Response training empowers citizens to handle crises

Firefighters met with community members and students Tuesday to equip citizens for future emergency situations.

The Champaign Fire Department is offering Community Emergency Response Training, or CERT, to community members and students to prepare them with the knowledge and skills needed to handle emergencies.

The CERT program is a grassroots organization originally created in 1994 by the Los Angeles Fire Department to train communities how to handle these situations. It also provides safe family environments and has been available to the Champaign community for the past four years.

Tim Murray, Champaign firefighter, said CERT training helps train the community to mitigate natural disasters, acts of terrorism and other situations where professional first responders may not reach the community members fast enough.

“First responders are all going to be tied up on the first big thing that happens and CERT teaches them a skill set to take care of themselves, their family and neighbors,” Murray said.

Murray said CERT teaches community members to minimize disasters and to know what and where important resources are.

During CERT, trainees are taught basic first aid, basic response tactics during mass casualty incidents, search and rescue techniques, fire extinguisher use and other emergency response skills.

Mary Kay Mclean, Champaign resident, said the most important aspect of CERT is the hands–on training.

“It is one thing to plan for a disaster, but to actually use a fire extinguisher is something completely different,” Mclean said.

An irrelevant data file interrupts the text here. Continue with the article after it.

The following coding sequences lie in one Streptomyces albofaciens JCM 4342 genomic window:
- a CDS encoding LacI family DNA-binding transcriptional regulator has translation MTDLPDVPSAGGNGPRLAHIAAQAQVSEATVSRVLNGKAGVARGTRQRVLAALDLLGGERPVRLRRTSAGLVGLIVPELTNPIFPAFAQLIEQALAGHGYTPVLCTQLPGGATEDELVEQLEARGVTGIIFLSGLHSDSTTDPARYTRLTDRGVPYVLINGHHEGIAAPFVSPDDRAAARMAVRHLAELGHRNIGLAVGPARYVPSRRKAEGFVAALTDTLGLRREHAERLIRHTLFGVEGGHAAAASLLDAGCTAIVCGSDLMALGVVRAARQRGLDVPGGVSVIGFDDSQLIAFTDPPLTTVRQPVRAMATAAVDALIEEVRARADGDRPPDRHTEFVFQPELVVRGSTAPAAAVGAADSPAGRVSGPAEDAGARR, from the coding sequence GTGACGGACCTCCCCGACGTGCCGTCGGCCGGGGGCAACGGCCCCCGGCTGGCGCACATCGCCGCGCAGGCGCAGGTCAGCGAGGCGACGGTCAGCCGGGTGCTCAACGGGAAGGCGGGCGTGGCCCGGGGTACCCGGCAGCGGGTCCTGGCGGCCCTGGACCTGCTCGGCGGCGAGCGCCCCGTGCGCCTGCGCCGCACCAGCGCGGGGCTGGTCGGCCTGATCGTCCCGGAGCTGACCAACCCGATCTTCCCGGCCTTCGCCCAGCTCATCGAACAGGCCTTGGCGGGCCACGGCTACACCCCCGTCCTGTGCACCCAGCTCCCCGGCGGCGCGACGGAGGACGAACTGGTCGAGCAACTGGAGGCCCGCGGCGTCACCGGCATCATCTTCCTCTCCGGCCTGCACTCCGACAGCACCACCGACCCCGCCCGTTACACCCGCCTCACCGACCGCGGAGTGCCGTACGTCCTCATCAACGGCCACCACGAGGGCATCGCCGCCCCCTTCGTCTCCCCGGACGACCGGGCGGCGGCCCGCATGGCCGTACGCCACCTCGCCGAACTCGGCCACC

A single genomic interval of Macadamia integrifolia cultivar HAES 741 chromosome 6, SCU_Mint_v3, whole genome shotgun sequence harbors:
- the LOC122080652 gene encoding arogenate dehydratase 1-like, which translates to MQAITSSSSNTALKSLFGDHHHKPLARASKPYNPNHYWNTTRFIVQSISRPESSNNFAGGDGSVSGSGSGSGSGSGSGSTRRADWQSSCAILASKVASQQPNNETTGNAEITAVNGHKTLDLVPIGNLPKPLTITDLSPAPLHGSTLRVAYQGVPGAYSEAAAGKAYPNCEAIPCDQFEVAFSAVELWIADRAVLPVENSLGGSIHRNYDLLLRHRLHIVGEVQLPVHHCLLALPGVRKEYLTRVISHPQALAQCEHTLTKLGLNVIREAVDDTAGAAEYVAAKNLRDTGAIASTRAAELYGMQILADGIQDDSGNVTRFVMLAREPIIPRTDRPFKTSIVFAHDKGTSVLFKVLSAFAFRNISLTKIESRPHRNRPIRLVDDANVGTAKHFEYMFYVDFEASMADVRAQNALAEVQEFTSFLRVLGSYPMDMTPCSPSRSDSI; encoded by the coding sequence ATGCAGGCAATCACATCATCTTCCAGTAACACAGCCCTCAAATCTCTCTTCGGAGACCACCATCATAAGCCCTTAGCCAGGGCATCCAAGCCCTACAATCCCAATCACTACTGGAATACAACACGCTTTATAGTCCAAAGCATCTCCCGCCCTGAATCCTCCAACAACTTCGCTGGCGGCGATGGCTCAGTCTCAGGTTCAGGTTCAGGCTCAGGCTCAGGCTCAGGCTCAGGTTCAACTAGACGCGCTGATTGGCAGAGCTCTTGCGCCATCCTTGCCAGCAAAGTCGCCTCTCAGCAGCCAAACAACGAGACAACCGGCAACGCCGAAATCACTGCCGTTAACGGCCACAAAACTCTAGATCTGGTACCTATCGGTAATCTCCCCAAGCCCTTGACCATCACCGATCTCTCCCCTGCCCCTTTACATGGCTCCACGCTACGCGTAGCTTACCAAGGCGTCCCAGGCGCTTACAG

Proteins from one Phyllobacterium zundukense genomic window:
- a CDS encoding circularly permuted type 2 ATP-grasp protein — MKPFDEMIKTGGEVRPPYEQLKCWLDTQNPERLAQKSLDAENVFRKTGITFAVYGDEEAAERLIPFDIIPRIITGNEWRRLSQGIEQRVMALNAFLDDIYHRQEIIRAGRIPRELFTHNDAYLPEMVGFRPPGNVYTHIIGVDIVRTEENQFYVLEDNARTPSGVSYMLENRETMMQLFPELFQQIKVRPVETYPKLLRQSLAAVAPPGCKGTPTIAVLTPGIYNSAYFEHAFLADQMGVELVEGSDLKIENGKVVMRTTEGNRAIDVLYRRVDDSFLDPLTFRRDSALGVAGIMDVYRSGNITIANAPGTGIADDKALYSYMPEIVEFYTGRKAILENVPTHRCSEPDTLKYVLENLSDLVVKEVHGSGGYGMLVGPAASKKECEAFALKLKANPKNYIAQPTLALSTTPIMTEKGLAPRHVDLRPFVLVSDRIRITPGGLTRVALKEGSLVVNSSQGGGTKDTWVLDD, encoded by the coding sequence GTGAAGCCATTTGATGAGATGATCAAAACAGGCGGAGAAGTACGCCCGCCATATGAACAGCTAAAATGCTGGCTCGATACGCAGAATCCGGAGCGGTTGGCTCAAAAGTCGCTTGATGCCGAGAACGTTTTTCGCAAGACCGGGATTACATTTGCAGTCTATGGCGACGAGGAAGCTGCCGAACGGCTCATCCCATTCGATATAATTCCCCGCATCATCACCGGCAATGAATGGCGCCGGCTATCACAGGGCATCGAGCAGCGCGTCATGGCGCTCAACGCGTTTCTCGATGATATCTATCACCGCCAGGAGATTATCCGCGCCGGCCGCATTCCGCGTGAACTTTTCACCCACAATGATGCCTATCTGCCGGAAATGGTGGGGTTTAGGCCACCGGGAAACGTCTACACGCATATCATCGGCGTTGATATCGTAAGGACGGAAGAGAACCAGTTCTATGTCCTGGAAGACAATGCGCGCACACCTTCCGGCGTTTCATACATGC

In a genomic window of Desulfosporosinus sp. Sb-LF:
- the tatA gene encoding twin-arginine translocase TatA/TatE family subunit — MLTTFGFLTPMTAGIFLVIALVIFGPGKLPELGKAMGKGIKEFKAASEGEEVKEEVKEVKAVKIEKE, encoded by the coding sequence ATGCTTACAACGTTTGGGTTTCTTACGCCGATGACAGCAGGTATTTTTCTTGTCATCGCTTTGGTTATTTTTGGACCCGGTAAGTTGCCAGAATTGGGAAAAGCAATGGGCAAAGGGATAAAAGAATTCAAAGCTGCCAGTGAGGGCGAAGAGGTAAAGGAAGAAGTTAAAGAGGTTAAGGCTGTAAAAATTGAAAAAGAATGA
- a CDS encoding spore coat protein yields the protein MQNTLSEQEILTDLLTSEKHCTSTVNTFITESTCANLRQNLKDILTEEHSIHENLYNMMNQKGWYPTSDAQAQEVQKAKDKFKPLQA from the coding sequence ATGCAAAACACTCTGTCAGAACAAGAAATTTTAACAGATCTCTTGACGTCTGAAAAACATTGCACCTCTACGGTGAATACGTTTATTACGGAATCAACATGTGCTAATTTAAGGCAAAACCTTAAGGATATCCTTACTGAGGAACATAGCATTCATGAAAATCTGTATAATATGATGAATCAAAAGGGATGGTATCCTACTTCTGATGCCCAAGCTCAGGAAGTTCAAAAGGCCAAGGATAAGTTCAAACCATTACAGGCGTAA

Each trainee was given the opportunity to use a fire extinguisher and to extinguish a simulated fire. They also learn how to turn off gas valves and prepare a survival pack in case of an emergency.

John Lewis, Champaign resident, said CERT inspired him to become more fit so he could handle emergencies better.

“This has inspired me to better myself to better take care of my family,” he said.

CERT has also informed community members on the necessary actions during emergency situations.

A woman from the CERT’s first graduating class handled two situations within six months after she was trained in emergency response, Murray said.

“I think the important aspect is that they find out that they can do a lot of these things. It helps build confidence,” Murray said.

“Some of the people out here are in their 60’s, and the fact that they can empower themselves to have an affect on whatever the disaster is important.”